Meet the Common Sense Coalition — the bipartisan group of senators who ended the government shutdown

The Common Sense Coalition celebrates after the Senate voted to reopen the government on Monday.

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The Common Sense Coalition celebrates after the Senate voted to reopen the government on Monday.
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Mark Wilson/Getty Images

When the federal government reopened on Monday, Senate Minority Leader Chuck Schumer and Senate Majority Leader Mitch McConnell’s deal to put off immigration negotiations in favor of a short-term spending plan took center stage – but a bipartisan group of centrist senators were celebrating their own victory.

The moderate group, who call themselves the Common Sense Coalition, came together for a series of meetings behind the scenes. Led by Republican Sen. Susan Collins, they were able to successfully create the united front needed to push the leaders of the two parties together to finalize a deal.

Whether this centrist coalition will last is unclear. But for the time being, these compromise-minded lawmakers are helping pave the way for bipartisan dealmaking in an age of intractable political tribalism.

Meet the 23 senators in the Common Sense Coalition:


Sen. Susan Collins, a Republican from Maine, led the coalition meetings in her office, and used a tribal Masai talking stick to maintain order and facilitate cordial discussion. Fellow senators described her office as “our little Switzerland.”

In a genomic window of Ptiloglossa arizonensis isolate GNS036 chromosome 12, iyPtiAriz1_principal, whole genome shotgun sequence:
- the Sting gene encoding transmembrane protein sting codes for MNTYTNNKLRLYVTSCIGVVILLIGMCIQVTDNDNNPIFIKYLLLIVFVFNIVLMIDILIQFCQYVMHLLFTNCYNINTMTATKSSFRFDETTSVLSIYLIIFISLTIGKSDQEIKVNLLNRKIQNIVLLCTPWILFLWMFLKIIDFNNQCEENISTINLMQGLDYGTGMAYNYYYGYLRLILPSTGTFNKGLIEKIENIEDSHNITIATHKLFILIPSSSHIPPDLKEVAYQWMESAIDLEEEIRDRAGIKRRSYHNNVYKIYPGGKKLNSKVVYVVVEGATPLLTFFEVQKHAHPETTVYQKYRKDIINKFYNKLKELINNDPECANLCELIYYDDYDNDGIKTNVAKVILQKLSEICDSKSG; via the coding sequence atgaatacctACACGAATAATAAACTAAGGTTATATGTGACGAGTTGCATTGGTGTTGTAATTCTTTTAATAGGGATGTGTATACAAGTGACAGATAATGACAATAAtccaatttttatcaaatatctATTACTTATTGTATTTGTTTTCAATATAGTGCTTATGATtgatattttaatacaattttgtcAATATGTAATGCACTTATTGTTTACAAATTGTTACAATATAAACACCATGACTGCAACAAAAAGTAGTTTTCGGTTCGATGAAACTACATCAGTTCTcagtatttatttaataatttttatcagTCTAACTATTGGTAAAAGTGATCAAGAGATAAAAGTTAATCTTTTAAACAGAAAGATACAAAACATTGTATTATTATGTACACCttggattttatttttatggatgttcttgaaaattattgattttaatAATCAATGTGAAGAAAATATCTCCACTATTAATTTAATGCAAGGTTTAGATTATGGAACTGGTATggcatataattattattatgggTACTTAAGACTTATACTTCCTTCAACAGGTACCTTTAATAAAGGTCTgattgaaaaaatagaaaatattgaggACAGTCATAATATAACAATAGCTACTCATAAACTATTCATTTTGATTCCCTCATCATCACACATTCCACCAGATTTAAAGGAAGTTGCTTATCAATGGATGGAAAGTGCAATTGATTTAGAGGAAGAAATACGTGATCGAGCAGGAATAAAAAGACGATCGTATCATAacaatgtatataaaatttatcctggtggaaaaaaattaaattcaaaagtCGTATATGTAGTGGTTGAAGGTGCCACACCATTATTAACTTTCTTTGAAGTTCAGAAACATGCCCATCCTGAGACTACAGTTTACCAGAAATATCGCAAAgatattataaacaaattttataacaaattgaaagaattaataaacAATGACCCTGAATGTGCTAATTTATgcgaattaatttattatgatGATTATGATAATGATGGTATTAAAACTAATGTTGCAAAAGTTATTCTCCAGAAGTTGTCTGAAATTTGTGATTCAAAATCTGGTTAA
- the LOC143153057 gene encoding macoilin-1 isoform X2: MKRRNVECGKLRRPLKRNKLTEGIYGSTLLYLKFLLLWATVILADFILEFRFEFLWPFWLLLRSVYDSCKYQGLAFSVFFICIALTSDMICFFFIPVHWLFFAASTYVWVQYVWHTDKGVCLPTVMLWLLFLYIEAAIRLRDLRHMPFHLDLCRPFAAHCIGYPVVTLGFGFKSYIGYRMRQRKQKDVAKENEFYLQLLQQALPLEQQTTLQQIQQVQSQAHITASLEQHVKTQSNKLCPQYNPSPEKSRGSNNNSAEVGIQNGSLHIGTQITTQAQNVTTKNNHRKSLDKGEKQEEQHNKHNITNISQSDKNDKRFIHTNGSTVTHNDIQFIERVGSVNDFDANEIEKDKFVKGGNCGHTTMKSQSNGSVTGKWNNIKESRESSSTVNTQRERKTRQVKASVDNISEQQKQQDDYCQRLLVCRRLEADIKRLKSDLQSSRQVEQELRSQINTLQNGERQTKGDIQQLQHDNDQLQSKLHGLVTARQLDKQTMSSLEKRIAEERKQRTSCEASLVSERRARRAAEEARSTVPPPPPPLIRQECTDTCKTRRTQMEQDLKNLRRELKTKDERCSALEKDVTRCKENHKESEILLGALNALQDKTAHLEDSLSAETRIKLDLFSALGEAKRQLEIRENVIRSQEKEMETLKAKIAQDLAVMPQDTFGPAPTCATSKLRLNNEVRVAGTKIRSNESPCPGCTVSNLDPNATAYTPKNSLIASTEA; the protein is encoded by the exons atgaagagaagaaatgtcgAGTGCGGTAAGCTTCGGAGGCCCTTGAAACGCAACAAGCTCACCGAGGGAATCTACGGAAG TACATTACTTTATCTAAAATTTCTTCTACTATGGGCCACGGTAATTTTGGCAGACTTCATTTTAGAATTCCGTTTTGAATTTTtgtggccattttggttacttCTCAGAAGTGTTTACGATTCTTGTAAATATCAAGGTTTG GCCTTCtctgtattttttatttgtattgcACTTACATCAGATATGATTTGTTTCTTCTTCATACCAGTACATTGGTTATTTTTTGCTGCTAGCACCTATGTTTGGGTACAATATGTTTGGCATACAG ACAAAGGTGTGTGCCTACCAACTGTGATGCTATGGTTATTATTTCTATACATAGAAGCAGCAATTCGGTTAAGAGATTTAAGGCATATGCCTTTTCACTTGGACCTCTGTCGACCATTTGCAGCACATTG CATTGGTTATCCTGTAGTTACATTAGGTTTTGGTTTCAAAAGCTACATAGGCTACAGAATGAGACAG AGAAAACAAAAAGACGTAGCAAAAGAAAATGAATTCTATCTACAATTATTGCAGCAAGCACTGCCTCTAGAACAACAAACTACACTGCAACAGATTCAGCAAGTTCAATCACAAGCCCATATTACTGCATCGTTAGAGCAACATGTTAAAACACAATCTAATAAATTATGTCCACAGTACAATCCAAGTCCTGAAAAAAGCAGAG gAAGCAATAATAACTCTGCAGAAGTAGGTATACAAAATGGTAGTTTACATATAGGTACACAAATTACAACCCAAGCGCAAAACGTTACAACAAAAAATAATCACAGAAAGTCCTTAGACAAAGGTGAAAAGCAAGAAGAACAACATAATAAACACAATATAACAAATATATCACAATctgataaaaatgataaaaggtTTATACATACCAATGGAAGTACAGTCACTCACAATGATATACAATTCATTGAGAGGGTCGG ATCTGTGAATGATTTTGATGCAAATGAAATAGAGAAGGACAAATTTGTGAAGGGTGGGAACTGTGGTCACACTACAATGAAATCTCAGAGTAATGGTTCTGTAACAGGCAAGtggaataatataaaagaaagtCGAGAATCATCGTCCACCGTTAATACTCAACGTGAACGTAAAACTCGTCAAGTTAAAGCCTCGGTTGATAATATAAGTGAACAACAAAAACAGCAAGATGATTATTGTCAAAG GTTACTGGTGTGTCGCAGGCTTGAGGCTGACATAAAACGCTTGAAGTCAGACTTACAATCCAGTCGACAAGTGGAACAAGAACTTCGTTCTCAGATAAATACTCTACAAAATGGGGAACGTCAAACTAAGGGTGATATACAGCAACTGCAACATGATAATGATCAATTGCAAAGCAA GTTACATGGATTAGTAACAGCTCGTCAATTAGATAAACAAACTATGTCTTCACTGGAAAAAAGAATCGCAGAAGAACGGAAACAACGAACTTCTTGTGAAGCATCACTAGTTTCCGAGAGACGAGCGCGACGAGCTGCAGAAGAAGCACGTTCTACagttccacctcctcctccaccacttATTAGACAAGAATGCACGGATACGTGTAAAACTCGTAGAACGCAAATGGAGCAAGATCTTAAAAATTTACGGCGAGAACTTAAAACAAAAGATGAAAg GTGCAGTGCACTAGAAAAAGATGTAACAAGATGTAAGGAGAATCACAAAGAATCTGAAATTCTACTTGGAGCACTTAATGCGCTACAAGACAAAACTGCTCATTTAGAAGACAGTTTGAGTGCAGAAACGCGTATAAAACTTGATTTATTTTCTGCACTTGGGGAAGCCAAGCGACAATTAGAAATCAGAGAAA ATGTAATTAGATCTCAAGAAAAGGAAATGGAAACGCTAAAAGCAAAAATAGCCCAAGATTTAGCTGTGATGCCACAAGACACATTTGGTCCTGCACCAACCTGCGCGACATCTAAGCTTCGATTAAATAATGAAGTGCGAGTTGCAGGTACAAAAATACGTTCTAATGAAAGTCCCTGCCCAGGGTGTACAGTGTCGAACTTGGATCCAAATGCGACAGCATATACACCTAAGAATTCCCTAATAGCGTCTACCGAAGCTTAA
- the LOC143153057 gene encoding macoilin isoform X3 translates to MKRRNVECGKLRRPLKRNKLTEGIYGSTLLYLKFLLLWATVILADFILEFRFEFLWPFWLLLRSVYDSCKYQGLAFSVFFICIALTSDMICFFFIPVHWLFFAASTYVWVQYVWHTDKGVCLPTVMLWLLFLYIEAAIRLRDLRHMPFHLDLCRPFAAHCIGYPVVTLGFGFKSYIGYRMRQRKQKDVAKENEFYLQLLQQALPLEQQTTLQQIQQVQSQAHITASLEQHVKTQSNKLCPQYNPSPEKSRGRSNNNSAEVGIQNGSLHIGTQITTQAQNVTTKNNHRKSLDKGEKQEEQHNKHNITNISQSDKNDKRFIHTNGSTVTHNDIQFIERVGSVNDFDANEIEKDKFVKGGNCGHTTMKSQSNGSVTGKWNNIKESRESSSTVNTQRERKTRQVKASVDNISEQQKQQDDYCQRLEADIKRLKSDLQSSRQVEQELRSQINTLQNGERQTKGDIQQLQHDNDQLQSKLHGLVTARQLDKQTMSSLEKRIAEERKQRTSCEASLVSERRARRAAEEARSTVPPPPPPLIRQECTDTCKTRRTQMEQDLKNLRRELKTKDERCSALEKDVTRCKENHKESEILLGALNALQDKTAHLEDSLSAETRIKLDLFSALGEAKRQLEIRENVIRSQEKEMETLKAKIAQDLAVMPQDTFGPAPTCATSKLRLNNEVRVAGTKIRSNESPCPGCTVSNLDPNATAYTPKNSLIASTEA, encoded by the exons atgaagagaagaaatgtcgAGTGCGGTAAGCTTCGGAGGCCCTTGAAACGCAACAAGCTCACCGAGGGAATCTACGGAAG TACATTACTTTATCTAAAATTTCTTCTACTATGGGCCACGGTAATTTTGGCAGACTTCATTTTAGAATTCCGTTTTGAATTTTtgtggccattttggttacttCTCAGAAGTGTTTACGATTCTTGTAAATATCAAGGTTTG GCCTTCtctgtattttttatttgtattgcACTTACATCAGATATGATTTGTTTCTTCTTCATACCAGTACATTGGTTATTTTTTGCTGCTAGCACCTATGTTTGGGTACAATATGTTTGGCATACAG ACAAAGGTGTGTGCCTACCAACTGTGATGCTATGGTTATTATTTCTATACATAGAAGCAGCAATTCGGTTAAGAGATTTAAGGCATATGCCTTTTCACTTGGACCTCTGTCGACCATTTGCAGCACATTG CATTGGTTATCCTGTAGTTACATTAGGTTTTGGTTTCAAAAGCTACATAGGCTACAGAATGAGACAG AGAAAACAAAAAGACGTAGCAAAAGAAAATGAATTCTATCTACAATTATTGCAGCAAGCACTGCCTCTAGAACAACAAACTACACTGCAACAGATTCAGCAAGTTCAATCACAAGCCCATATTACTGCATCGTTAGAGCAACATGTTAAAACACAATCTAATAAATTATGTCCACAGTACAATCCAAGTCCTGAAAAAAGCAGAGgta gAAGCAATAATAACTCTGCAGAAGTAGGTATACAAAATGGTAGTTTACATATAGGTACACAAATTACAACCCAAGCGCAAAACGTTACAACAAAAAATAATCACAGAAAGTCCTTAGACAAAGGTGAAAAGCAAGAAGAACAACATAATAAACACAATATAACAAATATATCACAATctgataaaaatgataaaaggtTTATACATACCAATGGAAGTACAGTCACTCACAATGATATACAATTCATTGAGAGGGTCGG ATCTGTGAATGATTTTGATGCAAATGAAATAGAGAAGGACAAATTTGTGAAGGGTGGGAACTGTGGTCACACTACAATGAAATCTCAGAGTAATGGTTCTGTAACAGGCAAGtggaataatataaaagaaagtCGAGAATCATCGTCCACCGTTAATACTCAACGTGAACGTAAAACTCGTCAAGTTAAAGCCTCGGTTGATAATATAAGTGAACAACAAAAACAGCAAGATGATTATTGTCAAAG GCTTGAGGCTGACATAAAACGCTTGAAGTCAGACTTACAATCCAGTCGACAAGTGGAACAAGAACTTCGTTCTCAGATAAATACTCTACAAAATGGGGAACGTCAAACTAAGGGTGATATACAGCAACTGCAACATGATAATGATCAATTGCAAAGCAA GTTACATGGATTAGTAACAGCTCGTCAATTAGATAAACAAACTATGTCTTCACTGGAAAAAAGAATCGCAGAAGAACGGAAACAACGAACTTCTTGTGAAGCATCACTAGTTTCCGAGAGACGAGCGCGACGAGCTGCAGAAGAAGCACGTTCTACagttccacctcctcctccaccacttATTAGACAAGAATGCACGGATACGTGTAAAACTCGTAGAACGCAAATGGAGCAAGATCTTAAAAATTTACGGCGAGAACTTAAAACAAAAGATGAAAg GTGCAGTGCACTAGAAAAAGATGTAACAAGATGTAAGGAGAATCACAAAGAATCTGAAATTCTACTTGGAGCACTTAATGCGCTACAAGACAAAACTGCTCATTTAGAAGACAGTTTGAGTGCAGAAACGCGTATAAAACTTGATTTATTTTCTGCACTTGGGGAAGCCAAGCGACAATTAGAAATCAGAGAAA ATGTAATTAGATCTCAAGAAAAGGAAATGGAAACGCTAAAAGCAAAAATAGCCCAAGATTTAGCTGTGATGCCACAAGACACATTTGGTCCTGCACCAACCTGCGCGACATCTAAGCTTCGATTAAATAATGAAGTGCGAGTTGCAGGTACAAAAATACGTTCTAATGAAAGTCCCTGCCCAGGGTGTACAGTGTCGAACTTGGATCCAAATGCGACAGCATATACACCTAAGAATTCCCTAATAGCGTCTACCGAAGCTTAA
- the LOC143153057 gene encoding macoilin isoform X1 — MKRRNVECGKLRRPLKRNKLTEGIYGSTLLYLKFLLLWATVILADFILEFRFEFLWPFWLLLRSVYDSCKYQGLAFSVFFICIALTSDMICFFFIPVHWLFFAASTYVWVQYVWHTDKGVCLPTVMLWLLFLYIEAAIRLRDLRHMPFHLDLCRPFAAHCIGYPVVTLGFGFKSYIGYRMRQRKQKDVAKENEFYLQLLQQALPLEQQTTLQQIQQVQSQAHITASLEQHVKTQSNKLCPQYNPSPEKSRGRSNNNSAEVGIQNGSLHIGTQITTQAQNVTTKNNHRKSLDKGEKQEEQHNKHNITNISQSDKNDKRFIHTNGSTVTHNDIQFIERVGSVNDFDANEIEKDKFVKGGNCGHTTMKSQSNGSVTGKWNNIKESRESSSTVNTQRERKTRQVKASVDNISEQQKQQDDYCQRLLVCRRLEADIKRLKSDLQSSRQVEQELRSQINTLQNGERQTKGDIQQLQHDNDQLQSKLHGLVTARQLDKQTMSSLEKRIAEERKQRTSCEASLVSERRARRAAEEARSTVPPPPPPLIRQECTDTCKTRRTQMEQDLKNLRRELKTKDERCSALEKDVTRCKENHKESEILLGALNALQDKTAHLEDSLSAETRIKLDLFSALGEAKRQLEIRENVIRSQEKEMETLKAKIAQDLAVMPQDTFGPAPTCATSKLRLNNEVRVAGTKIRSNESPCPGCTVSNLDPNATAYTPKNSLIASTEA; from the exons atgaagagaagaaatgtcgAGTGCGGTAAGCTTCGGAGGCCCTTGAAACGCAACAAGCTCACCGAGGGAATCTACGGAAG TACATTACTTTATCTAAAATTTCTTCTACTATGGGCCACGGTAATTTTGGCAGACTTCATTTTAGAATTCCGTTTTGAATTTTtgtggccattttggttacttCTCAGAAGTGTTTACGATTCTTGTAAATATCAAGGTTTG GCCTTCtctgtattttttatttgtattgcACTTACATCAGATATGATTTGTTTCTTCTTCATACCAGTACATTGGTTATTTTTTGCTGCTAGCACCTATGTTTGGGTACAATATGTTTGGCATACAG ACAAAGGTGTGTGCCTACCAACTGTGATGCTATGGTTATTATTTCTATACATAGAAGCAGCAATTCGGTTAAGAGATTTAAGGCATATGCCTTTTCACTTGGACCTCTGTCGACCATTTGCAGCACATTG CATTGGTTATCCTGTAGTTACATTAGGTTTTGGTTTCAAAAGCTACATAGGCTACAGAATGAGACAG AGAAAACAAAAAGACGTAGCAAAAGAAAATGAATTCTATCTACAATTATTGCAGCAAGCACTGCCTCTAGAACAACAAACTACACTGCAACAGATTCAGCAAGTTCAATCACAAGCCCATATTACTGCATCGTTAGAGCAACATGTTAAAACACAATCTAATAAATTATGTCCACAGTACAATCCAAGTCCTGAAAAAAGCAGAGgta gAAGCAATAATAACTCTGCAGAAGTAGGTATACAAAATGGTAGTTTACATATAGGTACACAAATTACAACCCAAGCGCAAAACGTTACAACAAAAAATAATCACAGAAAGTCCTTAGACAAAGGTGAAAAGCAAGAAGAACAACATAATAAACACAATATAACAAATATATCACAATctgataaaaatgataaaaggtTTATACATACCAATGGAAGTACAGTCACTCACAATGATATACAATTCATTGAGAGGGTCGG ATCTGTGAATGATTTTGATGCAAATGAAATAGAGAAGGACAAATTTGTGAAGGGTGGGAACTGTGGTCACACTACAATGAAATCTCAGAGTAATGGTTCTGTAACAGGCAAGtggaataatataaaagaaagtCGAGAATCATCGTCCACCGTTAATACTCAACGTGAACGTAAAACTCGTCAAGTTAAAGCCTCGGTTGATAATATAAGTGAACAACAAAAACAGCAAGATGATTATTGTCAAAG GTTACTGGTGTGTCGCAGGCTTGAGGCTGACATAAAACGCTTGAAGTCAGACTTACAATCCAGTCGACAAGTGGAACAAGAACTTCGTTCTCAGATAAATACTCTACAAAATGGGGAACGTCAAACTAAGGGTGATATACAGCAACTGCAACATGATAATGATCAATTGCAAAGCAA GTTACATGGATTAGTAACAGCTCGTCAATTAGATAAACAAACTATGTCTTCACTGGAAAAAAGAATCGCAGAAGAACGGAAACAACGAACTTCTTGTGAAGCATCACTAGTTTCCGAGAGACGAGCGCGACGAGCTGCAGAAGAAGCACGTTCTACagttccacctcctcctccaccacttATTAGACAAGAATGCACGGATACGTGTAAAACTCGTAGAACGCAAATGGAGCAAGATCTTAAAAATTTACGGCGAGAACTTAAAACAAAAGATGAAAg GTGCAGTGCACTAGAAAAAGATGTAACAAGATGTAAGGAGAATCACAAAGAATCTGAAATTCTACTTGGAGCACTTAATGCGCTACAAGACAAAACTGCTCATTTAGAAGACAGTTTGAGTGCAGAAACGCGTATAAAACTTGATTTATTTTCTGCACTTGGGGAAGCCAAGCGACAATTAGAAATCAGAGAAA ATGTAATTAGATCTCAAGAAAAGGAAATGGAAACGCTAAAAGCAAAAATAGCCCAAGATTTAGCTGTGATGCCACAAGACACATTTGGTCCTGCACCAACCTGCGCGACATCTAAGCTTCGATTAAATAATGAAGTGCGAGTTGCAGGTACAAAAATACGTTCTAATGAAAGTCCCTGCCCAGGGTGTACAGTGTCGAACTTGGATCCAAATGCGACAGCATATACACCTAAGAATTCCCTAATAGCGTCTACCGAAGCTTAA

Sources: Business Insider, New York Times, Collins’ office


Sen. Lindsey Graham, a Republican from South Carolina, also praised Collins’ leadership. He described her office as “the one place we can all go and feel good.”

Source: New York Times


Sen. Joe Manchin, a Democrat from West Virginia, co-founded the coalition alongside Collins.

Source: New York Times


Sen. Cory Gardner, a Republican from Colorado, is an important member of the coalition — he’s the chairman of the National Republican Senatorial Committee.

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Cory Gardner
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Alex Wong/Getty Images

Source: New York Times


Sen. Doug Jones, a Democrat from Alabama, quickly joined the moderate wing of his party after his surprise win over judge Roy Moore in Alabama’s special election in December 2017.

Source: New York Times


Sen. Jeff Flake, a Republican from Arizona, has emerged as an outspoken critic of the Republican establishment since President Donald Trump’s election.

Source: New York Times


Sen. Mike Rounds, a Republican from South Dakota, had previously emerged as the second senator to pledge not to vote for the spending bill that eventually led to the government shutdown.

Sources: New York Times, Business Insider


Sen. Tim Kaine, a Democrat from Virginia, said everyone in the bipartisan meetings agreed that protecting DREAMers is a priority.

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Tim Kaine in his office at the US Capitol.
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Mark Wilson/Getty Images

Sources: New York Times, Real Clear Politics


Sen. Lisa Murkowski, a Republican from Alaska, was enthusiastic about the coalition’s achievements — but after the shutdown ended, she recognized, “now the real work begins.”

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Lisa Murkowski.
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Mark Wilson/Getty Images

Source: New York Times